Orphaned whale strays from Canada pod, seeks boats
Author: Allan Dowd
The whale, nicknamed Springer, got separated from the pod as the whales began swimming at a higher speed in the Johnstone Strait near where the orca was released after being returned from U.S. waters, the Vancouver Aquarium said.
"When they are moving along slowly, cruising or feeding, she is fine. When they left she resorted to her old habit of approaching boats," Lance Barrett-Lennard, a scientist involved in the reunification effort said in a statement.
U.S. and Canadian officials have cited worries that the two-year-old female whale was becoming too friendly with humans as one of the reasons they decided to return her to Canada from a busy shipping channel near Seattle.
The whale, officially named A-73, is believed to have gone into U.S. waters late last year after she became lost or was rejected by her pod after her mother died.
If this reunification effort is successful it would mark the first time scientists have arranged a family reunion for ta wild orca. The have said that even if it does not happen they will be happy if A-73 is able to remain a wild animal.
The orca was sick when she was captured in May and had to be nursed back to health before she could be returned to an island off northern Vancouver Island at Telegraph Cove, British Columbia. She was released on Sunday.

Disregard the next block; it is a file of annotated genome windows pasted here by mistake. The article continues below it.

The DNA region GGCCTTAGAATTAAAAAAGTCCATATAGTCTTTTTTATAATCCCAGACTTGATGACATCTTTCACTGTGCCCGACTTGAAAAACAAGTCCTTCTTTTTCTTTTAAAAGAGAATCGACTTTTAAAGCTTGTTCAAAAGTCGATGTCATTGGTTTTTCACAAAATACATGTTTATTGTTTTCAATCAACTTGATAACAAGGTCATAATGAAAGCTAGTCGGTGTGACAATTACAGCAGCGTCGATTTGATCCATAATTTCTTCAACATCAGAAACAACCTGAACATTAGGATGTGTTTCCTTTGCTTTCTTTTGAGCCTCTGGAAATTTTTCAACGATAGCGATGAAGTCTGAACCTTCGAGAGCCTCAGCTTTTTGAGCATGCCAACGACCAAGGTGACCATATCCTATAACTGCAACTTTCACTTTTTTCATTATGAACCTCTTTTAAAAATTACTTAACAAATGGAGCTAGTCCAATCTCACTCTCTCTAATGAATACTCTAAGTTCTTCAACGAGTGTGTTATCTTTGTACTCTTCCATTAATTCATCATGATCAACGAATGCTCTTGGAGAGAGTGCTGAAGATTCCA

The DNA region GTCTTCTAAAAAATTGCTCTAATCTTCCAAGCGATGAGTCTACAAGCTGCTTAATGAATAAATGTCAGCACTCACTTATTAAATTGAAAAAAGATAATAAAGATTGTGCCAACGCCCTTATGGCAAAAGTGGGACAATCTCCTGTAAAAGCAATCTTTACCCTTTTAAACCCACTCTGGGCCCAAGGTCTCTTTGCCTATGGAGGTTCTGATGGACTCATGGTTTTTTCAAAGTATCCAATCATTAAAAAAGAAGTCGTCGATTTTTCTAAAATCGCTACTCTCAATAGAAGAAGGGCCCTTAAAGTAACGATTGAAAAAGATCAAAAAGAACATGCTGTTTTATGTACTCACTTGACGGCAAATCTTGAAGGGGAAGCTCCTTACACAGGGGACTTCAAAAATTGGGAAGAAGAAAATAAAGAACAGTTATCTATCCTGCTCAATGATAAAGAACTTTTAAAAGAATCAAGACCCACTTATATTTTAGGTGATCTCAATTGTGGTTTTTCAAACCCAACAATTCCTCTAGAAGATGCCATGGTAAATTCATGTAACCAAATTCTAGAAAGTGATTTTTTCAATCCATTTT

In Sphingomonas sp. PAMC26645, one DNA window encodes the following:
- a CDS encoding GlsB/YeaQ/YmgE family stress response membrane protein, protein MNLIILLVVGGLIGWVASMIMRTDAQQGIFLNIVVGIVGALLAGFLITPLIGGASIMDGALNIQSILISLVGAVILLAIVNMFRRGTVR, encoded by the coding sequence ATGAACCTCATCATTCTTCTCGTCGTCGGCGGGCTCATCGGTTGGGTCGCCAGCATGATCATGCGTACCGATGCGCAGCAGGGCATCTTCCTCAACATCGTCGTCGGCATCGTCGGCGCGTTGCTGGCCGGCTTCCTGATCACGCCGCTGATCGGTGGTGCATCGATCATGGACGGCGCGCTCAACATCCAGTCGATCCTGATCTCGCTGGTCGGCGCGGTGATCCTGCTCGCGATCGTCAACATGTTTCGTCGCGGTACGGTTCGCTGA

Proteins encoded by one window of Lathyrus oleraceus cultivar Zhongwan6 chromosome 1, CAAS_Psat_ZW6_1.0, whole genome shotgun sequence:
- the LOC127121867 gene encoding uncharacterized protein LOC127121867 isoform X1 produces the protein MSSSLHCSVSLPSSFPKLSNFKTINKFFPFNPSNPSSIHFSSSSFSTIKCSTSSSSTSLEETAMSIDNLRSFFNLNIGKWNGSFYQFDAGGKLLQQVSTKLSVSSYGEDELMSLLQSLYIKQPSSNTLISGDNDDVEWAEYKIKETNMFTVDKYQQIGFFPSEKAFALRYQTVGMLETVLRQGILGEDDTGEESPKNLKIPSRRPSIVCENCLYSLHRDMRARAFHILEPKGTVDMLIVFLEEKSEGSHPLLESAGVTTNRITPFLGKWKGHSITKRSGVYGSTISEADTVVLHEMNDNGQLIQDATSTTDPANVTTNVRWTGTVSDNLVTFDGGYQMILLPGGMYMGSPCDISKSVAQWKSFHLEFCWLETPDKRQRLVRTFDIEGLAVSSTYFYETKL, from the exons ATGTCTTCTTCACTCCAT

She swam near a pod of related whales for two days but became separated on Tuesday. The black and white, 545 kg (1,200-pound) mammal then approached a small boat and rubbed amiably against the hull - reportedly to the dismay of the fisherman.
A-73 tried to follow the boat as it left, but could not swim faster than 7 knots (8 mph, 13 km/h), which Barrett-Lennard said reinforced his view that she cannot stay with the other whales when they moved quickly.
Killer whales can swim at up to 12 knots (14 mph, 23 km/h).
The whale, who in human terms is the equivalent of a toddler, had another boat incident this week, but officials said that was not totally unexpected given her behavior when living near Seattle.
"It seems clear that when she is with whales she pays little attention to boats. It is when she alone that she seeks the companionship of boats," Barrett-Lennard said in an update on the whale's condition.
Officials have been asking boaters to avoid A-73 and try to leave her behind if she approaches so she does not receive the "positive reinforcement" she received from humans while in the U.S. Puget Sound.